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EC number: 239-370-5 | CAS number: 15337-18-5
The clinical condition of the offspring, litter size, offspring survival and sex ratio were unaffected by parental treatment. Ano-genital distance of both male and female offspring on Day 1 of age and male nipple counts on Day 13 of age showed no adverse effects of parental treatment. At 250 mg/kg/day, mean offspring body weight gain was marginally lower than in Controls with no statistical significance, so no effect of treatment was inferred. Macroscopic examination of offspring that died prior to the scheduled termination or were killed on Day 13 of age did not reveal any findings that were considered related to parental treatment at any dose level.
The purpose of this study was to assess the potential systemic toxicity in rats, including a screen for reproductive/developmental effects and assessment of endocrine disruptor relevant endpoints, with administration of the test item by oral administration for at least five weeks.
Three groups of ten male and ten female Crl:CD(SD) rats received the test item at doses of 28, 85 or 250 mg/kg/day by oral gavage administration. The dose levels were selected based on the results of a 14-day preliminary study in which 100, 250, 500 and 1000 mg/kg/day of the test item were administered to male and female Crl:CD(SD) rats and the dose levels of 500 or 1000 mg/kg/day were not tolerated and resulted in the early termination of these groups on Day 3 of study. Males were treated daily for two weeks before pairing, up to necropsy after a minimum of five consecutive weeks. Females were treated daily for two weeks before pairing, throughout pairing, gestation and until Day 13 of lactation. Females were allowed to litter, rear their offspring and were killed on Day 14 of lactation. The F1 generation received no direct administration of the test item; any exposure was in utero or via the milk. A similarly constituted Control group received the vehicle, arachis oil, at the same volume dose as treated groups.
During the study, clinical condition, detailed physical examination, body weight, food consumption, hematology (peripheral blood), blood chemistry, thyroid hormone (T4) analysis, estrous cycles, pre coital interval, mating performance, fertility, gestation length, organ weight and macroscopic pathology and histopathology investigations were undertaken.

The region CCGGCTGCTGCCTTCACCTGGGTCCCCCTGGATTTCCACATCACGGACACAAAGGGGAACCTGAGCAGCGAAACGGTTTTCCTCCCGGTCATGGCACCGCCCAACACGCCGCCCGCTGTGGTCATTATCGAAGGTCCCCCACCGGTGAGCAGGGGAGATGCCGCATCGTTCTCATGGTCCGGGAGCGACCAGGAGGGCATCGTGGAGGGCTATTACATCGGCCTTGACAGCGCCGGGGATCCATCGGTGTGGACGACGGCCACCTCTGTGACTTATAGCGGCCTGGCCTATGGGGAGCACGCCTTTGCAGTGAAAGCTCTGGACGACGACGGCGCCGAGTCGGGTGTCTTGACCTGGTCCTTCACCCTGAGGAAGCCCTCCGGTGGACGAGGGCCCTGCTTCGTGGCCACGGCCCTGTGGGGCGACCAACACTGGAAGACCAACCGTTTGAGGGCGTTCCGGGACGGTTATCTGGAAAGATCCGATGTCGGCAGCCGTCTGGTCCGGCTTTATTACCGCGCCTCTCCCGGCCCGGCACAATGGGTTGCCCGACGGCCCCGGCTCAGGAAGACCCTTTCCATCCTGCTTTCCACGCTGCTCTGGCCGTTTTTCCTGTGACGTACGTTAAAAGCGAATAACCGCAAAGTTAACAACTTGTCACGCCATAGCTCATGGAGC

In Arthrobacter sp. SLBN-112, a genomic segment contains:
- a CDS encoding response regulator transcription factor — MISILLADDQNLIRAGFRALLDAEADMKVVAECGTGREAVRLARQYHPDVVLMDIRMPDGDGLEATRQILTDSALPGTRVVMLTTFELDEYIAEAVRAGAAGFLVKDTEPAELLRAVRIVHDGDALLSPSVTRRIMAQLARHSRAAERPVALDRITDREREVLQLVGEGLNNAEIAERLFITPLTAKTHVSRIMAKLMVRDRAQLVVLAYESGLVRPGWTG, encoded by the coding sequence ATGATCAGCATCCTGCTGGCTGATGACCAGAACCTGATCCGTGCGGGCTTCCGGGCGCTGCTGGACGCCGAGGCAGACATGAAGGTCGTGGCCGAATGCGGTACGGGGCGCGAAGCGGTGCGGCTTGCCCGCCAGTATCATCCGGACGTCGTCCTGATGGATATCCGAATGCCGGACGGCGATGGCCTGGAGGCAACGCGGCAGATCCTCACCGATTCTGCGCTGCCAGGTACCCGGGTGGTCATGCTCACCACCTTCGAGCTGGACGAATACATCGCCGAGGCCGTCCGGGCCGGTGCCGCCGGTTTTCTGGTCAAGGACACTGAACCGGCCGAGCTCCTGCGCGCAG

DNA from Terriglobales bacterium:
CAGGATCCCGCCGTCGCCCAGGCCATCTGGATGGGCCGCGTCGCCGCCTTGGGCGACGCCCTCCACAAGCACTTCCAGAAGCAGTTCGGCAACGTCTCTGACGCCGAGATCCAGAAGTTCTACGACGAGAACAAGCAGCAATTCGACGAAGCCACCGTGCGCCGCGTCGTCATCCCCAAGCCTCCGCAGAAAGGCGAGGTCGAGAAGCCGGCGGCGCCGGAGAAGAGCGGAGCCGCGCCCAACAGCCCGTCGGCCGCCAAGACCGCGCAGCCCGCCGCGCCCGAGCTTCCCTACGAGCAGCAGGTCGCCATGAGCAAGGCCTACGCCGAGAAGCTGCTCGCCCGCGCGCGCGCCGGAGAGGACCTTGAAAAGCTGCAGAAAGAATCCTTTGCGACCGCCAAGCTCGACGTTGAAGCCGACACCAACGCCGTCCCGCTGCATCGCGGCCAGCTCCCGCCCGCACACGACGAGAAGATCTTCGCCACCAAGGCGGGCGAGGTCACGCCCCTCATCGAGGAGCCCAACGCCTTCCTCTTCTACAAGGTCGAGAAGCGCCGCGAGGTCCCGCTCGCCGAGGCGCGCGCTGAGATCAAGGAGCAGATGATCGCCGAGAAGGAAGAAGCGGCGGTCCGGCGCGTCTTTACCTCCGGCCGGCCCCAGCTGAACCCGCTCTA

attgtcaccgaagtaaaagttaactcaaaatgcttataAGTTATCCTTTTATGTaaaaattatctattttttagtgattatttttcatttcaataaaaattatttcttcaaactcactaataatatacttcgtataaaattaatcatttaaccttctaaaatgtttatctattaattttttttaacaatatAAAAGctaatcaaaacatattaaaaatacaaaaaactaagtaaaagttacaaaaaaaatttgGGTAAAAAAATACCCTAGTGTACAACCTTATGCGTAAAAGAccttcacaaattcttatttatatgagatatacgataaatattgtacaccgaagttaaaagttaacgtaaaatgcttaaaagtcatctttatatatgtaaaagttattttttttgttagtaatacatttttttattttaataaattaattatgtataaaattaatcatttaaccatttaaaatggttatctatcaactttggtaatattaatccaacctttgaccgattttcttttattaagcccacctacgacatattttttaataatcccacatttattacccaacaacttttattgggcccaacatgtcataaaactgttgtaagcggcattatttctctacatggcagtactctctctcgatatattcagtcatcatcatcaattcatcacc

The clinical condition, litter size and survival, sex ratio, body weight, ano-genital distance and macropathology for all offspring were also assessed. Thyroid hormone (T4) analysis was performed for the Day 13 offspring. Nipple counts were performed on male offspring on Day 13 of age.
There was no premature animal death related to the test item treatment. One female was sacrificed for reasons of animal welfare on Day 12 due to general poor clinical condition, however this death was considered not related to treatment.
Clinical condition, behavior in the arena, sensory reactivity, grip strength and motor activity were unaffected by treatment. There were no signs seen in association with dosing.
Slight variations of mean body weights and body weight gains were observed in females during the dosing period when compared with Controls. However, these variations were considered incidental because there were no statistical significance and no similar differences were observed in the male rats.
The food consumption of females received 250 mg/kg/day was slightly lower than that of the Control during Days 1-15 of treatment and throughout gestation and Days 1-7 of lactation, but it was considered non-adverse because there were no correlated body weight changes observed.
Haematological investigations of the plasma and biochemical examinations of the blood did not reveal any findings that could be attributed to treatment.
There was no effect of treatment on the circulating levels of thyroxine (T4) in adult males or in the Day 13 offspring.
The evaluation of organ weights of males after 5 weeks of treatment and of females on Day 14 of lactation revealed no significant differences when compared with the Controls.
The macroscopic and microscopic examination of adult males and females did not reveal any findings related to treatment. The clinical condition of the offspring, litter size, offspring survival and sex ratio were unaffected by parental treatment.
Ano-genital distance of both male and female offspring on Day 1 of age and male nipple counts on Day 13 of age showed no adverse effects of parental treatment.
At 250 mg/kg/day, mean offspring body weight gain was marginally lower than in Controls with no statistical significance, so no effect of treatment was inferred.
Macroscopic examination of offspring that died prior to the scheduled termination or were killed on Day 13 of age did not reveal any findings that were considered related to parental treatment at any dose level.
In conclusion, oral administration of the test item to parental Sprague Dawley (Crl:CD(SD)) rats at dose levels of 28, 85 or 250 mg/kg/day for five weeks to males and for two weeks before pairing, throughout gestation and up to Day 14 of lactation in females was well-tolerated in the adult animals with no treatment related adverse effects observed.
Reproductive performance, fertility and offspring survival were unaffected by parental treatment. There was no effect of treatment on the number of implantations, litter size or the growth of the offspring.
In the context of this study, the test item showed no evidence of being an endocrine disruptor.
The no-observed-adverse-effect-level (NOAEL) for systemic toxicity and for reproductive/developmental toxicity was considered to be 250 mg/kg/day, the highest tolerable dose tested.
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